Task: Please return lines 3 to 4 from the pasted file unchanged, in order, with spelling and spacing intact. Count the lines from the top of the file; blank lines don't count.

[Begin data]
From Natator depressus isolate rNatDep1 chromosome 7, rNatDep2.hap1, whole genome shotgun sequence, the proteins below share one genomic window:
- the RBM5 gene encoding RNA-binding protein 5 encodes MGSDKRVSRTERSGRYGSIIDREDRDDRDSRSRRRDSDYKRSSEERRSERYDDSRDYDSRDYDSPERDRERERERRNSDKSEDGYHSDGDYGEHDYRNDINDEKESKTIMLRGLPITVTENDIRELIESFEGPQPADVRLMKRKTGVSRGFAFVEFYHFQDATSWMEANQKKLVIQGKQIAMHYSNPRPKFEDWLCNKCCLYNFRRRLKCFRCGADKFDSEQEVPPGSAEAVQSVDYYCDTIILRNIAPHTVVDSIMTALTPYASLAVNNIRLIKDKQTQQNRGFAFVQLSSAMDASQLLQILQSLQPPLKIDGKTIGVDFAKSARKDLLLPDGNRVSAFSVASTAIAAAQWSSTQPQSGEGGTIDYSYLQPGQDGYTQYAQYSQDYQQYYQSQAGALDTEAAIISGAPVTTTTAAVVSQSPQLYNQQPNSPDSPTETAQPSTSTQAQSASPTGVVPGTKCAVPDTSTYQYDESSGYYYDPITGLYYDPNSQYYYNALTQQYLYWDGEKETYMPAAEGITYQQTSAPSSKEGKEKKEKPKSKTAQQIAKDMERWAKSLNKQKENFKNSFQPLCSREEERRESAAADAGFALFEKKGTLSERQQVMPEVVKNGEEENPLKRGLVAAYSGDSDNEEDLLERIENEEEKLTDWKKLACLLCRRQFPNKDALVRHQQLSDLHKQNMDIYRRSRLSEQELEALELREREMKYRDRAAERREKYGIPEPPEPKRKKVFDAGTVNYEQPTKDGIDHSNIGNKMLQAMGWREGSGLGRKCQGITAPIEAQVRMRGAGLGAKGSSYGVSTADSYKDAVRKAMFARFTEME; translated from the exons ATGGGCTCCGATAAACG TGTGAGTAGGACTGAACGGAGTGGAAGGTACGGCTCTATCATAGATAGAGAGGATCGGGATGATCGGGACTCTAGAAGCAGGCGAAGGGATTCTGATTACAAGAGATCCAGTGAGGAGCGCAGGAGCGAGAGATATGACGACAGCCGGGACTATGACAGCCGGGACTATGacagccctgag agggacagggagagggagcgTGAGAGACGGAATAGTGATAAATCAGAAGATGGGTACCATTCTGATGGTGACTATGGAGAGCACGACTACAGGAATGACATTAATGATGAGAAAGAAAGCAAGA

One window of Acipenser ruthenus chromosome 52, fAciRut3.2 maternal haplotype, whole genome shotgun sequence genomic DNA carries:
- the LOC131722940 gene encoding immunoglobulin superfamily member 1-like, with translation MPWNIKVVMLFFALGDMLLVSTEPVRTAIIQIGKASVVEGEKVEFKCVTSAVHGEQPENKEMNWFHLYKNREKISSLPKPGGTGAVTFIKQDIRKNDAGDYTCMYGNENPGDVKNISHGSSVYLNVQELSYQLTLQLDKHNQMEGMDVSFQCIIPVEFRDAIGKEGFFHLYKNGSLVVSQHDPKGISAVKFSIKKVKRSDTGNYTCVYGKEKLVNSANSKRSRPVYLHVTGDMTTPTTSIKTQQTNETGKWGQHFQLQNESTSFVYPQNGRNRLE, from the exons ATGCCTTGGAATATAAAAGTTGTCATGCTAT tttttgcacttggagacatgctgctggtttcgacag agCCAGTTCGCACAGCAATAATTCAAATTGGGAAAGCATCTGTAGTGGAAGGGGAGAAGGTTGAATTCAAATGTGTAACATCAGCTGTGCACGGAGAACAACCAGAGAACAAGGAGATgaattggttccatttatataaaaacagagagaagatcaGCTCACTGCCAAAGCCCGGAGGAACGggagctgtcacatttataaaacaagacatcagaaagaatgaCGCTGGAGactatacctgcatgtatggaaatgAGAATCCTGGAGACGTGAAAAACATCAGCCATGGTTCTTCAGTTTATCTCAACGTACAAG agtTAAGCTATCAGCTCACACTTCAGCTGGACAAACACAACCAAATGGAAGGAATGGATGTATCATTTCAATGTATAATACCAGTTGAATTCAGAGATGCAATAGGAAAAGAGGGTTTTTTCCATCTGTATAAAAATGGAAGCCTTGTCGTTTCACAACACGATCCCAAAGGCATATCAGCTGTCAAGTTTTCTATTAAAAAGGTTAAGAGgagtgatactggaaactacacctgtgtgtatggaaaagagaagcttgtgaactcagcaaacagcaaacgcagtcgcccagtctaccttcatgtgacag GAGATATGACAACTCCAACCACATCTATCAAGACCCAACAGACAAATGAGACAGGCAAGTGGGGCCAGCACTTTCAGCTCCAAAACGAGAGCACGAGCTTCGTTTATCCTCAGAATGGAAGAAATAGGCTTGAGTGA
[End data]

One window of Acipenser ruthenus chromosome 52, fAciRut3.2 maternal haplotype, whole genome shotgun sequence genomic DNA carries:
- the LOC131722940 gene encoding immunoglobulin superfamily member 1-like, with translation MPWNIKVVMLFFALGDMLLVSTEPVRTAIIQIGKASVVEGEKVEFKCVTSAVHGEQPENKEMNWFHLYKNREKISSLPKPGGTGAVTFIKQDIRKNDAGDYTCMYGNENPGDVKNISHGSSVYLNVQELSYQLTLQLDKHNQMEGMDVSFQCIIPVEFRDAIGKEGFFHLYKNGSLVVSQHDPKGISAVKFSIKKVKRSDTGNYTCVYGKEKLVNSANSKRSRPVYLHVTGDMTTPTTSIKTQQTNETGKWGQHFQLQNESTSFVYPQNGRNRLE, from the exons ATGCCTTGGAATATAAAAGTTGTCATGCTAT tttttgcacttggagacatgctgctggtttcgacag agCCAGTTCGCACAGCAATAATTCAAATTGGGAAAGCATCTGTAGTGGAAGGGGAGAAGGTTGAATTCAAATGTGTAACATCAGCTGTGCACGGAGAACAACCAGAGAACAAGGAGATgaattggttccatttatataaaaacagagagaagatcaGCTCACTGCCAAAGCCCGGAGGAACGggagctgtcacatttataaaacaagacatcagaaagaatgaCGCTGGAGactatacctgcatgtatggaaatgAGAATCCTGGAGACGTGAAAAACATCAGCCATGGTTCTTCAGTTTATCTCAACGTACAAG agtTAAGCTATCAGCTCACACTTCAGCTGGACAAACACAACCAAATGGAAGGAATGGATGTATCATTTCAATGTATAATACCAGTTGAATTCAGAGATGCAATAGGAAAAGAGGGTTTTTTCCATCTGTATAAAAATGGAAGCCTTGTCGTTTCACAACACGATCCCAAAGGCATATCAGCTGTCAAGTTTTCTATTAAAAAGGTTAAGAGgagtgatactggaaactacacctgtgtgtatggaaaagagaagcttgtgaactcagcaaacagcaaacgcagtcgcccagtctaccttcatgtgacag GAGATATGACAACTCCAACCACATCTATCAAGACCCAACAGACAAATGAGACAGGCAAGTGGGGCCAGCACTTTCAGCTCCAAAACGAGAGCACGAGCTTCGTTTATCCTCAGAATGGAAGAAATAGGCTTGAGTGA